This idea sprang about after a Swiss Animal behaviourist, called Rudolph Schenkel, did a study on captive wolves.
His study showed there was lots of aggression and fighting, and that there was one pair of dominant wolves which mated yearly, and kept the others in check.
This is wrong, or should I say, unnatural. This is what happens when wild animals are kept in artificial surroundings and are not kept in family units. As with all captive zoo animals, individuals are swapped to and from zoos in order to ensure they do not become inbred. The result is a set of completely unrelated wolves who have no idea who each other are and who suddenly find themselves sharing the same home. Understandably they fight a lot, become defensive, and their hierarchy goes out of the window.
Unfortunately, Schenkel published this work, back in the 1940s. And to this day people still believe that this unnatural hierarchy is correct and true. In actual fact, this is not how dogs work. By assuming the role of “pack leader” through dominance, you may get results, but it is based on fear rather than because your dog respects you as a pack leader. This is why I hate Cesar Milan, for example. He is ALL about dominance and being the alpha, when in reality he knows nothing about animal behaviour. But, I digress.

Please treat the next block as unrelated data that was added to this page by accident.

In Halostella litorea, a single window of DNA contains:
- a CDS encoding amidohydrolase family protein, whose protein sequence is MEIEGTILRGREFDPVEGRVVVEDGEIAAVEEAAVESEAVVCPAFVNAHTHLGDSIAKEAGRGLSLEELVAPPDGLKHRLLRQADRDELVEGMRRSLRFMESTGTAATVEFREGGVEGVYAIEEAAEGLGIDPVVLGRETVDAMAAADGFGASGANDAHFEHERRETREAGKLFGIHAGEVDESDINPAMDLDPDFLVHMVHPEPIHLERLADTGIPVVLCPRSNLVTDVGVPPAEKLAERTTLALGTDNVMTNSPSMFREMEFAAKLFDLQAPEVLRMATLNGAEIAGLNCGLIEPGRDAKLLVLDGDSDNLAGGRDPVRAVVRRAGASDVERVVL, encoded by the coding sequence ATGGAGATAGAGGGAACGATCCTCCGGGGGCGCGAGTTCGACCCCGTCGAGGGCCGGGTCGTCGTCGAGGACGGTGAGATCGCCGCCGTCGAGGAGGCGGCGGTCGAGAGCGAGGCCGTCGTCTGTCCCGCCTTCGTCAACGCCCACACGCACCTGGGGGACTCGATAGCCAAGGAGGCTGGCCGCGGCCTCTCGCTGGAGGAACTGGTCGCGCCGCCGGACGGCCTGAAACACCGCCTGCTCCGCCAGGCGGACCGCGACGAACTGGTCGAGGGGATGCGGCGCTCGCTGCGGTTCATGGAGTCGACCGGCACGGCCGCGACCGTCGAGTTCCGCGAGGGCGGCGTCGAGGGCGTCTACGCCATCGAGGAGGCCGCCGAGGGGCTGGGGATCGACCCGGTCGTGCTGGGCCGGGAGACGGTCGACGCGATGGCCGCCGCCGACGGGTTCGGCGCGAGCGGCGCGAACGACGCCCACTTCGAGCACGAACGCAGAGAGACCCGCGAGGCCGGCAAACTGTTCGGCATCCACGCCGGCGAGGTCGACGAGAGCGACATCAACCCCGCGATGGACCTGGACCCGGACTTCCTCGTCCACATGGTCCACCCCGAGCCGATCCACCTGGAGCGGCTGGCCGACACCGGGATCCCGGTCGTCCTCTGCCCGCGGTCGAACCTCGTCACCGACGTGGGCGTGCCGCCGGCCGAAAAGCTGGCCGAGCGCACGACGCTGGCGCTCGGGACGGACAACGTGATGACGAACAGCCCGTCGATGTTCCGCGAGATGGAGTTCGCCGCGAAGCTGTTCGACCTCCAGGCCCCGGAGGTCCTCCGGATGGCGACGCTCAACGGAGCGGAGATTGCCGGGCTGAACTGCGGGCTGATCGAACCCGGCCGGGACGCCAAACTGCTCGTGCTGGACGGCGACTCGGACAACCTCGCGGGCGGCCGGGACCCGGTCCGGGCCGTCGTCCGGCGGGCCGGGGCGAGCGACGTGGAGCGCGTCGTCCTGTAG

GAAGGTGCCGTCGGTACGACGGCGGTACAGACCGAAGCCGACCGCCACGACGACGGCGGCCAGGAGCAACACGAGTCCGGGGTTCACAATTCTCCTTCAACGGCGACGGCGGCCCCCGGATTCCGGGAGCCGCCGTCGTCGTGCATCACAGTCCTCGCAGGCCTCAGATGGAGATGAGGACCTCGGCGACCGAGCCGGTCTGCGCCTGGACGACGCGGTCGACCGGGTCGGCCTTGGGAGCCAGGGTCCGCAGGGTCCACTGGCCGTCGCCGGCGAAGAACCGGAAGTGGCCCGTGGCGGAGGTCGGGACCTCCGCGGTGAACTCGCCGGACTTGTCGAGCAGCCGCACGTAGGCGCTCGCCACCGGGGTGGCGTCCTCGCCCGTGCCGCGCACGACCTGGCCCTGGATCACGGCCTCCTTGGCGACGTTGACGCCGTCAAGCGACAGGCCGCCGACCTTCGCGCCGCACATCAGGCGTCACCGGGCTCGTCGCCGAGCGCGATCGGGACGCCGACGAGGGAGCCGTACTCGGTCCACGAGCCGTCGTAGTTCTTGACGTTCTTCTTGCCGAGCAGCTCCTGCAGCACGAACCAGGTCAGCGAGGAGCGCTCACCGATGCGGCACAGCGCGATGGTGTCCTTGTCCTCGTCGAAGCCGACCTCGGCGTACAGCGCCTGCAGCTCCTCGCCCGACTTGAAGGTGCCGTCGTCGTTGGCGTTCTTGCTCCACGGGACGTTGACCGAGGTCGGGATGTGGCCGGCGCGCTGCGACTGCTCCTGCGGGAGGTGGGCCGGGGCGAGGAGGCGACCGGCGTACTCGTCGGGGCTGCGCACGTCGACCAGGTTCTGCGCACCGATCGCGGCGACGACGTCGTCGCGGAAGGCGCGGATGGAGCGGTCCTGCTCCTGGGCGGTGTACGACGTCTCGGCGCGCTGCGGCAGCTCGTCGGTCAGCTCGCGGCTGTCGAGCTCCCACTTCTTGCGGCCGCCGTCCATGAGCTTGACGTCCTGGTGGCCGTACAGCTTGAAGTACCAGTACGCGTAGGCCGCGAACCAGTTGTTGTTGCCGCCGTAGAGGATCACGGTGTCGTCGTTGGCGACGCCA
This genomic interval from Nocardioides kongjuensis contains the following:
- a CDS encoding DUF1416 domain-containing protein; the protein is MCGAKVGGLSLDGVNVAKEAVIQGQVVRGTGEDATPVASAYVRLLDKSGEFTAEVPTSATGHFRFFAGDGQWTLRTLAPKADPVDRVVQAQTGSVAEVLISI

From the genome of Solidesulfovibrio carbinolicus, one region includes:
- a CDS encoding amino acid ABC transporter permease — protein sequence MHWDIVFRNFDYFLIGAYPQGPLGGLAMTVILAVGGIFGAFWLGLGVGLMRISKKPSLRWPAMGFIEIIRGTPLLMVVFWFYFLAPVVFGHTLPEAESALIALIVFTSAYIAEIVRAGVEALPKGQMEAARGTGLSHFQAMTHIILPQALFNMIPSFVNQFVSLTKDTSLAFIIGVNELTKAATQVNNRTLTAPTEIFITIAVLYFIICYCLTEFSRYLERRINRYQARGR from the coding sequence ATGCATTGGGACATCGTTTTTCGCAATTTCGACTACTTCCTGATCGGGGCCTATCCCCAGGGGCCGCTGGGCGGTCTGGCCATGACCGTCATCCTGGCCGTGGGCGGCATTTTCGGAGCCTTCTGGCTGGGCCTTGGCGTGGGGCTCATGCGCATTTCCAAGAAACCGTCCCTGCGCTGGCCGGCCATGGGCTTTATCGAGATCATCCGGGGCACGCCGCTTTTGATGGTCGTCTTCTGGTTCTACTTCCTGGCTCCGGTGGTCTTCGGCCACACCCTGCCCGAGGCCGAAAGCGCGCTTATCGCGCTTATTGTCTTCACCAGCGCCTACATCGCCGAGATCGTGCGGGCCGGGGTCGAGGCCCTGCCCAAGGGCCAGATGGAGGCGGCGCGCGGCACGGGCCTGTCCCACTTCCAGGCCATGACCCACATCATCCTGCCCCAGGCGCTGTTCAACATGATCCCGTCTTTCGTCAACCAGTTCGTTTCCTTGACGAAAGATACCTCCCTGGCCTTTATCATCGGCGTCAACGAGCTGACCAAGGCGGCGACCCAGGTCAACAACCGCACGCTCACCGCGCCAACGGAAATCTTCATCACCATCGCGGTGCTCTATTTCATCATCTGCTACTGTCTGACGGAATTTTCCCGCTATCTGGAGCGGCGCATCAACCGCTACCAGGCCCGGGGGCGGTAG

Schenkel REALISED his theory was wrong and set about correcting it, by carrying out a study on wild wolves at Yellowstone Park. He discovered wolves do not act this way at all, and that in fact, the family unit all help to raise the cubs and hierarchy is determined through mutual relations, not fear and dominance. However not many people seem to know about this, and the myth that dogs must be treated through dominance and ‘alpha’ roles still exists.
THIS ARTICLE is magnificently written, and can help to explain this misunderstanding further. I strongly recommend that all dog owners read this, especially those who believe in the “alpha role” and “pack leader” myth.